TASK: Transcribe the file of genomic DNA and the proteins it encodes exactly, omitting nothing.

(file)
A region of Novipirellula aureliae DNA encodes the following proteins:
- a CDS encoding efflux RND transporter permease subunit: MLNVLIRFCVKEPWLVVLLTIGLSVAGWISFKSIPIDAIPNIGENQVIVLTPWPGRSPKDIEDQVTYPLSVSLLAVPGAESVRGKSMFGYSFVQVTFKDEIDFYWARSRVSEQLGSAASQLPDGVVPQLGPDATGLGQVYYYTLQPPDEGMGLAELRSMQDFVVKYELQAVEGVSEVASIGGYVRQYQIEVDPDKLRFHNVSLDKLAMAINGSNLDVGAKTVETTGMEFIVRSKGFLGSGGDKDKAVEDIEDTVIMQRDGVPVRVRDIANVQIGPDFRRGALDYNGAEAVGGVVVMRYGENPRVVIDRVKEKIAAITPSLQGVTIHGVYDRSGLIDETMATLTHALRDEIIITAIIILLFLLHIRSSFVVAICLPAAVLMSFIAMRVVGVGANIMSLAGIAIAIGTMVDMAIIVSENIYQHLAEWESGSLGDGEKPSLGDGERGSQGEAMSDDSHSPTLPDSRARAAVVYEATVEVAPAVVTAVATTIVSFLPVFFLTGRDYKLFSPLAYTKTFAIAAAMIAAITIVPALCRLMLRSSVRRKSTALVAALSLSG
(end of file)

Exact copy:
A region of Novipirellula aureliae DNA encodes the following proteins:
- a CDS encoding efflux RND transporter permease subunit: MLNVLIRFCVKEPWLVVLLTIGLSVAGWISFKSIPIDAIPNIGENQVIVLTPWPGRSPKDIEDQVTYPLSVSLLAVPGAESVRGKSMFGYSFVQVTFKDEIDFYWARSRVSEQLGSAASQLPDGVVPQLGPDATGLGQVYYYTLQPPDEGMGLAELRSMQDFVVKYELQAVEGVSEVASIGGYVRQYQIEVDPDKLRFHNVSLDKLAMAINGSNLDVGAKTVETTGMEFIVRSKGFLGSGGDKDKAVEDIEDTVIMQRDGVPVRVRDIANVQIGPDFRRGALDYNGAEAVGGVVVMRYGENPRVVIDRVKEKIAAITPSLQGVTIHGVYDRSGLIDETMATLTHALRDEIIITAIIILLFLLHIRSSFVVAICLPAAVLMSFIAMRVVGVGANIMSLAGIAIAIGTMVDMAIIVSENIYQHLAEWESGSLGDGEKPSLGDGERGSQGEAMSDDSHSPTLPDSRARAAVVYEATVEVAPAVVTAVATTIVSFLPVFFLTGRDYKLFSPLAYTKTFAIAAAMIAAITIVPALCRLMLRSSVRRKSTALVAALSLSG